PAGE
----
Part of the NM2 research project: http://www.ist-nm2.org, The Interactive Village is a reconfigurable documentary production for broadband delivery. The production and the development of media tools (designed to deliver the documentary content) ran concurrently – cross-referencing and informing each other throughout the three-year project. The result is a human-interest viewing space, based on village life in the Czech Republic, through which users can navigate routes of their choice selecting scenes, interviews, activities and commentary. The production takes its frame of reference from three main sources:
- Visual: the narrative structures used in factually-based television programmes.
- Theoretical: issues, debates and guidelines derived from Visual Anthropology and ethnographic film
- Perceptual: users’ engagement with subject-matter informed by ‘ecological’ theories of perception
The production developed a unique shooting method for reconfigurable delivery gathering an ‘organic’ collation of audio-visual material. Clusters of inter-related and cross-referenced information were formulated into a loose framework from which users organise personalized narratives. The Interactive Village interface enables the following modes:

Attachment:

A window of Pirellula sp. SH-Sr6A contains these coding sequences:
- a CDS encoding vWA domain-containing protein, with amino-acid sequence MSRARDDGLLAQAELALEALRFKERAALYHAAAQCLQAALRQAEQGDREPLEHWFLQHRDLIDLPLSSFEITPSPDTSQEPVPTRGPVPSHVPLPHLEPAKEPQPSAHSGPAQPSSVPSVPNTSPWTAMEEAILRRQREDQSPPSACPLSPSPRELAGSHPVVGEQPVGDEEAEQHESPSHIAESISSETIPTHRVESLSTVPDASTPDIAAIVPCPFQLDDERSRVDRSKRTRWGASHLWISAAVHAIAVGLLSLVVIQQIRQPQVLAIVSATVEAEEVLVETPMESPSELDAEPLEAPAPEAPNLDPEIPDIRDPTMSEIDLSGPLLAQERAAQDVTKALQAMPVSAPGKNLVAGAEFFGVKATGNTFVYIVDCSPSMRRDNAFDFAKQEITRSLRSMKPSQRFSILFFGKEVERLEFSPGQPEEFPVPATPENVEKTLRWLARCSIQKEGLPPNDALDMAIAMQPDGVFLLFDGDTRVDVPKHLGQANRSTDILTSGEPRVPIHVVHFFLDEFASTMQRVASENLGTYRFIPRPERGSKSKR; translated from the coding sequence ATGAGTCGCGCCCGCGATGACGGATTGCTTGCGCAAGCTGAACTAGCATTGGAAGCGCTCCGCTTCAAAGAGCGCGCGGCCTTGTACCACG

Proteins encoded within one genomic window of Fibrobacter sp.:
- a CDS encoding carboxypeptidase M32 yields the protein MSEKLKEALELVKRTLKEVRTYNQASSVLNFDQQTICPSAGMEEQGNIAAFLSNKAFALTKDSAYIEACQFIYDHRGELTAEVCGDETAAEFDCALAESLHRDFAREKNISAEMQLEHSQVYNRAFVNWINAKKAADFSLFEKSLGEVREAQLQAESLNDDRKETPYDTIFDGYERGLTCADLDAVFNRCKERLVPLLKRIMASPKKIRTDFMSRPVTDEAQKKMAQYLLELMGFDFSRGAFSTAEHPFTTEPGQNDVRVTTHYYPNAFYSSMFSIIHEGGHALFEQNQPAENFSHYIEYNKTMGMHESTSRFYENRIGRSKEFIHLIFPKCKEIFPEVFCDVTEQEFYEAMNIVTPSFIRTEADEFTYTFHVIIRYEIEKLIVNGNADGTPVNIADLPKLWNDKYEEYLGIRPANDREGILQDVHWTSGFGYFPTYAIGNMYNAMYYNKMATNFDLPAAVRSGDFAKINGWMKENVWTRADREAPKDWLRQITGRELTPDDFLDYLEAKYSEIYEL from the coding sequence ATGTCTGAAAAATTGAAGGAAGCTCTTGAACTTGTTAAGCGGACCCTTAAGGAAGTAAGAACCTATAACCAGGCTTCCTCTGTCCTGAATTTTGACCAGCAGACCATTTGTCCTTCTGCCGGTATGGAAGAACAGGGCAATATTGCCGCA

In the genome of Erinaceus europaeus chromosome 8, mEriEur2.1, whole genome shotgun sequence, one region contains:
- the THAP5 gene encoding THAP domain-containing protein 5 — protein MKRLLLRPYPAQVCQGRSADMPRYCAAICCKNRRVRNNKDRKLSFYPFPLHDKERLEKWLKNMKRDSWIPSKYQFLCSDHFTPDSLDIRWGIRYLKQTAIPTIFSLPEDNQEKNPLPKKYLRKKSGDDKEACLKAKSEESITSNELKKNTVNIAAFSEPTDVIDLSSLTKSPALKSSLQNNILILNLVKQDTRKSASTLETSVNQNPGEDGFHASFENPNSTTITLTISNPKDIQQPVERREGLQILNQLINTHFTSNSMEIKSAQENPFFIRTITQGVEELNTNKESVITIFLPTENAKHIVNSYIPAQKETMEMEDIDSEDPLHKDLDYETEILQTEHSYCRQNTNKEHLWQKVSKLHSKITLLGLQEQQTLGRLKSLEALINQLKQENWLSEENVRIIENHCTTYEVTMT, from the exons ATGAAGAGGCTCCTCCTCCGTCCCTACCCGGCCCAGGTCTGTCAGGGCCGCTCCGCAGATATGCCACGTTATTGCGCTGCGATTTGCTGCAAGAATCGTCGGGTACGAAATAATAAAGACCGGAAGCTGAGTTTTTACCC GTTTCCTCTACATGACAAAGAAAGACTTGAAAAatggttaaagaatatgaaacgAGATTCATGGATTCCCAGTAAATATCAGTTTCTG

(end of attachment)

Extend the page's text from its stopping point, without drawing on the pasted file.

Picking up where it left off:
- Observational: the end-user sits back and watches randomly assembled clips of village activity
- Didactic: the user chooses explanations for the viewing material selected from a variety of sources: different inhabitants (e.g. mayor or newsagent) or from different experts (e.g. male or female, history or contemporary commentary).
- Journalistic: the user assembles a documentary of their subject of interest from the available material (e.g. the village fire fighters or rural transport issues).
In turn, these modes are also available as Basic; Intermediate; or Advanced narratives that specify both the duration and complexity of the chosen subject(s). Finally, the paper looks to future developments of the production to include: an automatic registering and delivery of the user’s retrospections and anticipations and the setting-up of a European-wide network of Interactive Villages.
- Terence Wright, University of Ulster, N. Ireland, UK
Full text (PDF) p. 472-474